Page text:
Street food has become hugely popular in the UK. With countless markets and street food stalls being set up all over the place, it’s never been easier to try foods of the world without having to venture across borders. With ever changing flavours, textures, combinations and colours, street food is an exciting way to try something outside the norm, or for authentic tastes from abroad. Here is a list of the typical street food dishes you can expect, from a variety of countries.
The second largest country in South America, Argentina is known for its Empanadas. Served occasionally sweet but mostly savoury, empanadas are a type of pastry stuffed with a wide array of fillings and baked or fried. These delicious little pastries are incredibly versatile and can be filled with meat, veg or even a sweet fruit.
For a taste of Argentina, take a trip down to Borough Market in London and visit ‘Porteña’, where they serve traditional Argentine empanadas with hearty fillings.
Here in the UK we’re no stranger to a Chinese takeaway, and the possibilities with street food are nearly endless. But a popular choice, given it’s probably one of the tidiest Chinese delicacies, are Dumplings. Generally filled with ground meat such as pork or beef and wrapped in thin dough, Dumplings can be steamed, boiled or pan fried.
For the perfect dumpling, take a trip to Dinerama or Hawker House in London to visit Yumplings. Specialising in perfect steamed dumplings, chow down on pork or mushroom dumplings with some spicy sauces.
One word, sausage. It would be virtually impossible to come across a German street food vendor that didn’t include either Bratwurst, Currywurst or both. Bratwurst is a German white sausage served in a bread roll usually with ketchup and mustard. Currywurst on the other hand is seasoned with ketchup, topped with curry powder and usually served with chips. The dish is so popular there is even a Currywurst museum in Germany’s capital. A little less well known but likely just as popular is the German spin on the Doner Kebab, sliced meat and salad all crammed together in a pitta bread.
German food truck ‘Yumlaut’ travels the country offering these German specialties. Look them up or follow them on Twitter to find out where they’ll be and when.
Known for their Moussaka and Spanakopita, one of the Greek dishes that probably lends itself best to street food is Souvlaki. A popular Greek delicacy consisting of small meat pieces and occasionally vegetables, Souvlaki can be served on the skewer on which the meat is grilled or in a sandwich or pitta.
‘Eat like a Greek’ is a Greek street food van that can be found regularly in markets across Bristol and the South West. Their specialty? Souvlaki! Pork, lamb, chicken and beef, Eat like a Greek serve locally sourced food marinated in spices and oils from their family farm on the island of Samos.
Another country with countless street food options, the most typical would be either Samosas, Aloo Tikki or Panipuri. Samosas, a favourite in the UK, are deep fried stuffed pastries usually containing potatoes and other veg. Aloo Tikki, slightly less common, is a fried potato patty blended with other vegetables and spices. Finally Panipuri, which is a hollow, round deep fried bread which is cut open and filled with chutney, chili, chaat masala, potato, onion and flavoured water.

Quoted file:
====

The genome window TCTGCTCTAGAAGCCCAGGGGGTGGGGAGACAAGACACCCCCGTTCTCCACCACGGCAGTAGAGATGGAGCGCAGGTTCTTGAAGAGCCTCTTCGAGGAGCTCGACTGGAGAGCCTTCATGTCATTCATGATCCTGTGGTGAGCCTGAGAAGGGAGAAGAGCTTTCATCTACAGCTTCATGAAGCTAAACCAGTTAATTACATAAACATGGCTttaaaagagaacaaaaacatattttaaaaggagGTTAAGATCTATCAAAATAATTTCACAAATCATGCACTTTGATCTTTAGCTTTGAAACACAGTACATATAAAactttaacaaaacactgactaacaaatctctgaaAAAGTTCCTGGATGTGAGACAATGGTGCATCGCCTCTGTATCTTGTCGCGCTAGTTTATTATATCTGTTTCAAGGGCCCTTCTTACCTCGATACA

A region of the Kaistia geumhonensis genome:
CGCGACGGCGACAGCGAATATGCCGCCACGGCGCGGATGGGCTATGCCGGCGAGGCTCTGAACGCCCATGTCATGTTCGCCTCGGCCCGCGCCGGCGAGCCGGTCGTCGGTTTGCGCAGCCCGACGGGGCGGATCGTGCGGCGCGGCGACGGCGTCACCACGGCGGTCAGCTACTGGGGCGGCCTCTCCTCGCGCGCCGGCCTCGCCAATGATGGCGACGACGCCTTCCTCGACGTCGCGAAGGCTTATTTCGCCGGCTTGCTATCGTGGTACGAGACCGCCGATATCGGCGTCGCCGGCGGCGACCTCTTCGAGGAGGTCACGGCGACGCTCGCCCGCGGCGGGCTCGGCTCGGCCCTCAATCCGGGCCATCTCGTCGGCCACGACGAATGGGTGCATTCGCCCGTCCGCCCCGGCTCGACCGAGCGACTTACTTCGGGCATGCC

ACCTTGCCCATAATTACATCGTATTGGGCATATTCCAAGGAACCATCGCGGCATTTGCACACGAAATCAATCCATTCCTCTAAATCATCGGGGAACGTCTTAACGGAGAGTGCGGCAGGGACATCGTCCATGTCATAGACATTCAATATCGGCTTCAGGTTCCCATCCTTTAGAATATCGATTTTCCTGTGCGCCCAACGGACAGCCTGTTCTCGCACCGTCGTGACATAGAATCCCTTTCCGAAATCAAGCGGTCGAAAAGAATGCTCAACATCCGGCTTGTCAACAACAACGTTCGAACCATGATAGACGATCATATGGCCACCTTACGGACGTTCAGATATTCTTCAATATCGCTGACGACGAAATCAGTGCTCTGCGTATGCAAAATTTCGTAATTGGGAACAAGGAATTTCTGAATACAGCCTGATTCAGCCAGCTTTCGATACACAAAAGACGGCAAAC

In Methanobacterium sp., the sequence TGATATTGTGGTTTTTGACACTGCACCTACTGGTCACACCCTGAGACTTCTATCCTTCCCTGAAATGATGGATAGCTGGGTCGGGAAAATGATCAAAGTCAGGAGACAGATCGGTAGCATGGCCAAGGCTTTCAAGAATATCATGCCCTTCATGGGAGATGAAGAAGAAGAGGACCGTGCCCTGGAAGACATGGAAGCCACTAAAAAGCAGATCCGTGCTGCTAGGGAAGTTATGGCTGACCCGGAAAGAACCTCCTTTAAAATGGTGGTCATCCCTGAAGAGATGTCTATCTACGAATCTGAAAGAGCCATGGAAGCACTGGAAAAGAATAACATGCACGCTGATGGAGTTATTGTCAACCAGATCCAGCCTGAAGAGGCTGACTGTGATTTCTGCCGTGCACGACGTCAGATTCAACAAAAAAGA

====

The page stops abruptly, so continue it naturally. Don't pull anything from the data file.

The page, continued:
For some top Indian street food take a trip to Manjit’s Kitchen, a food van and café up in Leeds Kirkgate Market, but also making appearances at other events including Sheffield’s peddler market and more.
Perhaps not the tidiest of street foods to eat, but Nasi Lemak is a favourite in Malaysia. A fragrant rice dish cooked in coconut milk and pandan leaf, Nasi Lemak is usually served with roasted peanuts, crispy anchovies, boiled eggs and sambal (a hot sauce or paste made from a mix of chilli peppers).
If you fancy a taste of Malaysia take a trip to Manchester where you’ll find a street food pop up called…. Nasi Lemak! Serving Malaysian street food delicacies, follow them on twitter to find out how to track them down.
When it comes to Mexico, you’ve got all the classics we’re familiar with, tacos, quesadillas, tostadas and the likes. But slightly less well known is the Tlayuda. Huge, baked crispy tostadas, Tlayudas are often referred to as Mexican pizzas. Large tortillas are topped with refried beans, tomatoes, avocados and a choice of meat, toasted on a hot plate and served either open or folded in half.
Take a trip to just about any street food market in the country and you’ll find a Mexican food stall or truck.
Bunny Chow, a hollowed-out loaf of bread to replace a bowl. This south African specialty was originally created to provide an easy way for plantation workers to take their lunch to the fields. The bread is scooped out the loaf and it’s then filled with either vegetable or meat curry. Originally a street food of Durban, the Bunny Chow has grown in popularity in our London street food scenes.
Specialising in this South African delicacy is food truck and stall ‘Now Now Bunny Chow’. With several specialties served in a hollowed-out artisan bread pot, Now Now can be found at various events around the country and are even available for hire.